It Does What? 8 Secrets About Alum | The Stray Whisker
Contrary to popular belief, alum or potassium alum, has been around and in use for centuries. Gaius Plinius Secundus, otherwise know as Pliny the Elder, outlines in his most extant and voluminous tome, The Natural History, no less than thirty eight, yes 38 remedies using alum!
Evidently the only affliction alum could not remedy was survival from a volcanic eruption which was what ultimately took poor old Pliny's life. He perished in one of the most famous, or infamous, historic volcanic eruptions whilst trying to save a friend from Mount Vesuvius.
But I digress!
Rather than put you through the laborious task of outlining all 38 remedies and applications attributed to alum, I have for the sake of brevity and relevance decided to briefly discuss 8 "modern" uses of alum.
1. Industrial Use
Alum and its various mineral derivatives have been used as dye fixatives in the textile industry since the early Middle Ages.
Industry has made extensive use of alum as both a water purifier and metal flocculant. Flocculants are substances which promote the clumping of particles, especially one used in treating waste water.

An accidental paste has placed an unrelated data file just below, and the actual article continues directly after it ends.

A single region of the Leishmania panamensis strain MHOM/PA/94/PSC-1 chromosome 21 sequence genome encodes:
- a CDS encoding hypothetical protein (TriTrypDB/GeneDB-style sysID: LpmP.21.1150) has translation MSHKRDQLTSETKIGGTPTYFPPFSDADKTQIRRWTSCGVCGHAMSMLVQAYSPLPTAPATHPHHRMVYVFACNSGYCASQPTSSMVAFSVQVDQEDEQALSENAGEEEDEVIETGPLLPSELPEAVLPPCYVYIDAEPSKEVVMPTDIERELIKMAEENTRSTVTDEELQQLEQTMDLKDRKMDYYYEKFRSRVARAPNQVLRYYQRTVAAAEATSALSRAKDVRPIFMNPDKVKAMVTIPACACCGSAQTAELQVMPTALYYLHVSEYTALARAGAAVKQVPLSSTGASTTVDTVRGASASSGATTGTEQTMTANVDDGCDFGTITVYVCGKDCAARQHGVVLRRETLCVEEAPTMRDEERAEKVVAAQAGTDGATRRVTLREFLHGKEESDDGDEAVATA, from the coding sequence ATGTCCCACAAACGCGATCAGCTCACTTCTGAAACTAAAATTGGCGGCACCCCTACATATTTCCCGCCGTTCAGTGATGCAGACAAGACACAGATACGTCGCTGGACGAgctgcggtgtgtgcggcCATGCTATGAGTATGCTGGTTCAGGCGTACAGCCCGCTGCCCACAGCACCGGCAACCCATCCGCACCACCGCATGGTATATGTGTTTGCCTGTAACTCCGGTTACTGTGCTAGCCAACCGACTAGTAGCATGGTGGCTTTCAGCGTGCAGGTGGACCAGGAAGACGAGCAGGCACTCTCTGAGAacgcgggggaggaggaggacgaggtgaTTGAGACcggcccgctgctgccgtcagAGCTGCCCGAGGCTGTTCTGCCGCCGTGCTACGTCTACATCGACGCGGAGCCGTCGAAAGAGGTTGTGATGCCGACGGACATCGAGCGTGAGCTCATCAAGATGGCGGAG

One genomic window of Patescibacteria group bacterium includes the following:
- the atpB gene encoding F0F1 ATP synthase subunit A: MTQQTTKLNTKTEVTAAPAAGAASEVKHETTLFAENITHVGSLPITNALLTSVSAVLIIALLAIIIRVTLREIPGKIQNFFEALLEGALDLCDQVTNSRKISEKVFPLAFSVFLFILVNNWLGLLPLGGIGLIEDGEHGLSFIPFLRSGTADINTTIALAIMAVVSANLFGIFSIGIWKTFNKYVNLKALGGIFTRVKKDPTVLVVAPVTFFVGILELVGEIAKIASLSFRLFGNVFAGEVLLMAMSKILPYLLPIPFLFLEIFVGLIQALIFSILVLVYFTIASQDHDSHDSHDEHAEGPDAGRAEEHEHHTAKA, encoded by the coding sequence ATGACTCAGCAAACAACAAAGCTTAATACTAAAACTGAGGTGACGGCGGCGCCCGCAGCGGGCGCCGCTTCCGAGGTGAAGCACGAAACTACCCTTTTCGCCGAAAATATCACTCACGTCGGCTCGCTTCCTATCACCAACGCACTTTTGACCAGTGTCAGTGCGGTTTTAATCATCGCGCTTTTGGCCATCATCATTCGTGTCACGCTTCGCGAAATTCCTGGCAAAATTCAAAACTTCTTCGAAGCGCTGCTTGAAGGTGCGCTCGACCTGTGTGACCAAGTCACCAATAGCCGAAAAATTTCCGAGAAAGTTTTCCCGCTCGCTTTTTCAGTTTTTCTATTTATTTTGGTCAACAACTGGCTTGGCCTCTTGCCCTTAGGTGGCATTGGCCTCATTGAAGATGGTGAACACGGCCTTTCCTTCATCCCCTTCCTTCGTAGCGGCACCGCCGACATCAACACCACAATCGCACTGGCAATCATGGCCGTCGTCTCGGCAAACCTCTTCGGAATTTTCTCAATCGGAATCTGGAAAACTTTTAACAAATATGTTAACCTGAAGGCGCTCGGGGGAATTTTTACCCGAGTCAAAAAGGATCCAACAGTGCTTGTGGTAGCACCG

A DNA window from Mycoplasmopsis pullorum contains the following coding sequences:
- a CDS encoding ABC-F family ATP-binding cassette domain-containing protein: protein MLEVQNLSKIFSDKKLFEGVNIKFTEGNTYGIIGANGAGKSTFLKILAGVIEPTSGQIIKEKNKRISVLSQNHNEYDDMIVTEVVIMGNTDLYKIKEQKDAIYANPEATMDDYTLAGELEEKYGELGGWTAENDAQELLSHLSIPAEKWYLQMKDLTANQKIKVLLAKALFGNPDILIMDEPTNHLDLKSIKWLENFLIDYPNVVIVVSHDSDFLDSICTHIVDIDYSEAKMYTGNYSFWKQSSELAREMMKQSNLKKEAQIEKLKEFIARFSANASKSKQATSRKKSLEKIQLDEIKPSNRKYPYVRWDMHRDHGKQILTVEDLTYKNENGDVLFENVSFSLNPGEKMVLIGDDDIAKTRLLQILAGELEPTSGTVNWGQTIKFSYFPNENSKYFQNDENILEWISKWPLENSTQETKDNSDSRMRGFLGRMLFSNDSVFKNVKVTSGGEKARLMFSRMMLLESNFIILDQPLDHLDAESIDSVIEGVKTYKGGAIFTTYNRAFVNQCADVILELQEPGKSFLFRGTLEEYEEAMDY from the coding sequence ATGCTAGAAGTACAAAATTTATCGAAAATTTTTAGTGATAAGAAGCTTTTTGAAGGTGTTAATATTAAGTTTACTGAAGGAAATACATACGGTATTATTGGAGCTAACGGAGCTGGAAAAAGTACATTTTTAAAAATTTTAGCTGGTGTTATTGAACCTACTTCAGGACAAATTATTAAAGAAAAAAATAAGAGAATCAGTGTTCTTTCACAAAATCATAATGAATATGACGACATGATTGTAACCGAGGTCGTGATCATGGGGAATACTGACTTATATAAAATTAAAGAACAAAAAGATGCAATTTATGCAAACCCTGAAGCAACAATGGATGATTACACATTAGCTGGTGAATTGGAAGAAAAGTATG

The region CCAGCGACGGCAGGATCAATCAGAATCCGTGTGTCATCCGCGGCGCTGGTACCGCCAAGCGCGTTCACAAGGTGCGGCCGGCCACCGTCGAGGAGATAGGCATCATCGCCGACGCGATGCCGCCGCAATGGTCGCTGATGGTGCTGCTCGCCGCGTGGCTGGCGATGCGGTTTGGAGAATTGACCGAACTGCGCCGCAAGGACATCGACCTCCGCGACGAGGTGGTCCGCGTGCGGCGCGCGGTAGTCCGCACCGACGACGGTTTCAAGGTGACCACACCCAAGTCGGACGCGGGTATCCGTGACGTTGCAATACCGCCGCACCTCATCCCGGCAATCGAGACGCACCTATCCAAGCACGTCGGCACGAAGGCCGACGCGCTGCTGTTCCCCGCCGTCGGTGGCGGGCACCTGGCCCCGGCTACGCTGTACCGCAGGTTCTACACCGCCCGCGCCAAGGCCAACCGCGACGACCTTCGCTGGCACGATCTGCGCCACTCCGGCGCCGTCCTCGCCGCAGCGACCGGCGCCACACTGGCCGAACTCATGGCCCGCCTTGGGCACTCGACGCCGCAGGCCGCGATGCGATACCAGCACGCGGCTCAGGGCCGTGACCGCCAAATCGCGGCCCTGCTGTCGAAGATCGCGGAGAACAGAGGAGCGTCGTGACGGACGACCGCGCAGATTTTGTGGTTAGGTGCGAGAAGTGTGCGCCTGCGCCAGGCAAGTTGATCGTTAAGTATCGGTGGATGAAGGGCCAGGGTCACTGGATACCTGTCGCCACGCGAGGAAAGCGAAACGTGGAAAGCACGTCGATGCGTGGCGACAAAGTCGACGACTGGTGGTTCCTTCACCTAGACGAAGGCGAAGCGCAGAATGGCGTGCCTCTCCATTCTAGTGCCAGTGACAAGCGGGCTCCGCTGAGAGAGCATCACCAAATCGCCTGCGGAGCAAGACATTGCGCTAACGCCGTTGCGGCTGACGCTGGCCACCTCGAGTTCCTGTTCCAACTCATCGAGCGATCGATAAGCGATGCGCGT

2. Cosmetic and Wet-shaving Use
Most alum blocks are used as astringents and as an adjunct to styptic or haemostatic agents. Alum has very effective antibacterial and antiperspirant properties and is used as a "natural alternative" to canned products.
Alum may also be used to groom and train a moustache in the absence of mo-wax and other hair styling agents or pomades.
Check out the video below.
3. Flame Retardant
In 450 BC, Egyptians used alum to reduce the flammability of wood. Romans fire-proofed wood by treating it with vinegar and alum.
The first fire retardant, a mixture of alum, borax, and ferrous sulphate, was created in 1735 by Obadiah Wyld.
In addition to wood, paper and cloth may also be treated with an alum solution to ameliorate the effects of fire.
Alum may also be used to tan hides by removing moisture and assisting in the leather manufacturing process. A simple mixture of crushed alum (powder) and table salt in a water solution is an easy DIY way of tanning hides.
PLEASE NOTE: This is the reason I suggest you wash alum off post-shave as it may dry out the skin.
5. Food Preparation
Alum has been used for pickling to maintain crispness of fruit and vegetables. It is used in the process and NOT in the final pickling solution.
6. Art and Craft
Alum is used to create marbling effects on paper and as a colour fixative.
As mentioned above it is used as a clumping agent which assists in purification and separation processes in numerous industrial applications.
8. Medical Applications
They assist in the treatment and management of minor mouth ulcers or canker sores.
So there you have it!
Alum a most wondrous and humble little block that should be a part of everybody's shave den!